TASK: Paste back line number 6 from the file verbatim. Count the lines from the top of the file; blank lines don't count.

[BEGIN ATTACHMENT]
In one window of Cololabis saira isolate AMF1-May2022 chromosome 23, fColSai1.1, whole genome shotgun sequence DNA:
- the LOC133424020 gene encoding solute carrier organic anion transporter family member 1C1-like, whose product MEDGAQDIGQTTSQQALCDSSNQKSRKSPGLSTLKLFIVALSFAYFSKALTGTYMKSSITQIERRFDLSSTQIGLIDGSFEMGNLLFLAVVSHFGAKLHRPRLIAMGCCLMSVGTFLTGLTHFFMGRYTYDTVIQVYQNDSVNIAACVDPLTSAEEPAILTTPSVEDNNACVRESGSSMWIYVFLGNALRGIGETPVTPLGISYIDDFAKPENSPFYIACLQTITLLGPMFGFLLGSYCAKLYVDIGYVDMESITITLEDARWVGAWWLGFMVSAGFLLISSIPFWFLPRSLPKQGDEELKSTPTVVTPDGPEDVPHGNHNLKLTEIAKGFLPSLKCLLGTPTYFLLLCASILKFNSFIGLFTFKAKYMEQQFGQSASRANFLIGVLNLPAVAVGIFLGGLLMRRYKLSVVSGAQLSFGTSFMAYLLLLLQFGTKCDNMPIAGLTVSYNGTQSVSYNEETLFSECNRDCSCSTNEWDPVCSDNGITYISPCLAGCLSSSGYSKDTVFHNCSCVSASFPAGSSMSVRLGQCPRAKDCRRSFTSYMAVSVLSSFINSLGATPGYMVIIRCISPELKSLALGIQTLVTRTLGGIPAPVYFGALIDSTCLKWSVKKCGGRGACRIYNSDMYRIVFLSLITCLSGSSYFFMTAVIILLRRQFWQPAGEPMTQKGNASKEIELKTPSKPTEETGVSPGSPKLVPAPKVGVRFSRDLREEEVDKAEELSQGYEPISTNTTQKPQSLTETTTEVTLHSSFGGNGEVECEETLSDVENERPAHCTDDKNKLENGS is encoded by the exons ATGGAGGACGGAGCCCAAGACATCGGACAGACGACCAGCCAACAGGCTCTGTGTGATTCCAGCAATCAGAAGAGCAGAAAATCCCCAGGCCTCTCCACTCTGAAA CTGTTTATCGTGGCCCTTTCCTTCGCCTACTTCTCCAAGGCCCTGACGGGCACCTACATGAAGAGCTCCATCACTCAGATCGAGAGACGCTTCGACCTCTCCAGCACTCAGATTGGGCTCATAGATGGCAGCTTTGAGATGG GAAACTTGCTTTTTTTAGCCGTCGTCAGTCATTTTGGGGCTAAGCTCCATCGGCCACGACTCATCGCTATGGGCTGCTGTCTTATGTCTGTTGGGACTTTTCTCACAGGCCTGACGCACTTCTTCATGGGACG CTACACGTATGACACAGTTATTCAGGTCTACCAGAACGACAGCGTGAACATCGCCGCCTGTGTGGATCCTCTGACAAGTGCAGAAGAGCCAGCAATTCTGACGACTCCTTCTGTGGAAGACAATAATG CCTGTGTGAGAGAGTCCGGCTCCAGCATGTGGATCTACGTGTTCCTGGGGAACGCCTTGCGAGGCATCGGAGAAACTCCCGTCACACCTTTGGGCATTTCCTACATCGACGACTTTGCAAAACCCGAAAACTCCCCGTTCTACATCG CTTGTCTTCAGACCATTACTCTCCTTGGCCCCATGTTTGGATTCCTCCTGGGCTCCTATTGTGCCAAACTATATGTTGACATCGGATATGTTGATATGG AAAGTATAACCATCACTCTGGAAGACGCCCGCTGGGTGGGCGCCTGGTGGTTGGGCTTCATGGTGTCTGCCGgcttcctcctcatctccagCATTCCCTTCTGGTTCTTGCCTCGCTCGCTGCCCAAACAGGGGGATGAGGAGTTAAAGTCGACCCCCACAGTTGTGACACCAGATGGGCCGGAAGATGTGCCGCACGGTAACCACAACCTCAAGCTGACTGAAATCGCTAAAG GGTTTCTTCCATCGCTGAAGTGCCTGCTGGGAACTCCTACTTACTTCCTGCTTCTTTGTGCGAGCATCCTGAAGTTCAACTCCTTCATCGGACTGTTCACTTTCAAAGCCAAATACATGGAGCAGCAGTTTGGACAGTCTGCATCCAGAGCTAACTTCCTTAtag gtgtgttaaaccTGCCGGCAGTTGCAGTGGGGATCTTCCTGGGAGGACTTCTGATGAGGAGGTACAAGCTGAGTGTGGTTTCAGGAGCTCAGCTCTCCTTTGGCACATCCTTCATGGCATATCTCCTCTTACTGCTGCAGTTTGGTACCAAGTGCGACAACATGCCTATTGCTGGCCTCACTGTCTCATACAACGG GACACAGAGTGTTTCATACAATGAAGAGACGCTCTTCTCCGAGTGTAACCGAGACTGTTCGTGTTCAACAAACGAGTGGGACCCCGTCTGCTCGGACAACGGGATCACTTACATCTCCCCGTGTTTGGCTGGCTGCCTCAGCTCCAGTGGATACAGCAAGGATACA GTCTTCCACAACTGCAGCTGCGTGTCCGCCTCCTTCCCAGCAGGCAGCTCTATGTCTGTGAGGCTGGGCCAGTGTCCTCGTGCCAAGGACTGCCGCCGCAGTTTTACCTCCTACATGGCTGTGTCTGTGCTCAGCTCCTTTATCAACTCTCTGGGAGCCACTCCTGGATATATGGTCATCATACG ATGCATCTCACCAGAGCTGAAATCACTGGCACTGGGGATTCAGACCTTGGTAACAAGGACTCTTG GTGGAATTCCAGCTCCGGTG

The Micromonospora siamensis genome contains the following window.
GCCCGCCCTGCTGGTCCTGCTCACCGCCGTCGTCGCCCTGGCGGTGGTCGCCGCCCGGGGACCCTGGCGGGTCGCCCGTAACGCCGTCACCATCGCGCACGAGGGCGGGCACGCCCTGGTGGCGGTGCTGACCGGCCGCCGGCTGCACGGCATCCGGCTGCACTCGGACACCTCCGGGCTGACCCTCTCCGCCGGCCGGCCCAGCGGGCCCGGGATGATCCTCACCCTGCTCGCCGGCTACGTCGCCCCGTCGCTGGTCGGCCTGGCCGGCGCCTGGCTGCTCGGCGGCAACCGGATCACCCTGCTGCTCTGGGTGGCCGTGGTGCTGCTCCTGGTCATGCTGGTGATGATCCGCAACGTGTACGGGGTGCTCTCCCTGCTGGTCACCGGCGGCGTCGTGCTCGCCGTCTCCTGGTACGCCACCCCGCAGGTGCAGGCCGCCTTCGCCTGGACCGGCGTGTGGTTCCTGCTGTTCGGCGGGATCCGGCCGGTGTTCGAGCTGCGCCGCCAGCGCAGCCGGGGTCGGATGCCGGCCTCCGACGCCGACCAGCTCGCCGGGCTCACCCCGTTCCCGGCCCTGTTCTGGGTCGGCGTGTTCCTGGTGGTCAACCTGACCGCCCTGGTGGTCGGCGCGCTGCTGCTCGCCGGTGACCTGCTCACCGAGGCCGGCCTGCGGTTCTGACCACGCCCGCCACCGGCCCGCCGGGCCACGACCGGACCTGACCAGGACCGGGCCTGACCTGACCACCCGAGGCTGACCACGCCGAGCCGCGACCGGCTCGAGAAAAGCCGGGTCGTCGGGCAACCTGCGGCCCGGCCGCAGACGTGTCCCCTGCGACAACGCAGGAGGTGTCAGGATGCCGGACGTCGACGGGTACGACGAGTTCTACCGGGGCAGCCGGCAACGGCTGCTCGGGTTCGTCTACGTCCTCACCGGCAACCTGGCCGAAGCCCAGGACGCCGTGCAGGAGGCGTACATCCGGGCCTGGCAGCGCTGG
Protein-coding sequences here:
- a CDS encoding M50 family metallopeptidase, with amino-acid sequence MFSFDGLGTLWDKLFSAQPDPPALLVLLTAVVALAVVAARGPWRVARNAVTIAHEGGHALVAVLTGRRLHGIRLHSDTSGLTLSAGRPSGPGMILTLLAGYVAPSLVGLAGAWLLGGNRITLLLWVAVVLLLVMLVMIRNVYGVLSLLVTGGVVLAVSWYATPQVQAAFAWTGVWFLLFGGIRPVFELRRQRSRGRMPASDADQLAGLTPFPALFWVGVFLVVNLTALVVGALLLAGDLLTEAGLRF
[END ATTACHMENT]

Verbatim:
- a CDS encoding M50 family metallopeptidase, with amino-acid sequence MFSFDGLGTLWDKLFSAQPDPPALLVLLTAVVALAVVAARGPWRVARNAVTIAHEGGHALVAVLTGRRLHGIRLHSDTSGLTLSAGRPSGPGMILTLLAGYVAPSLVGLAGAWLLGGNRITLLLWVAVVLLLVMLVMIRNVYGVLSLLVTGGVVLAVSWYATPQVQAAFAWTGVWFLLFGGIRPVFELRRQRSRGRMPASDADQLAGLTPFPALFWVGVFLVVNLTALVVGALLLAGDLLTEAGLRF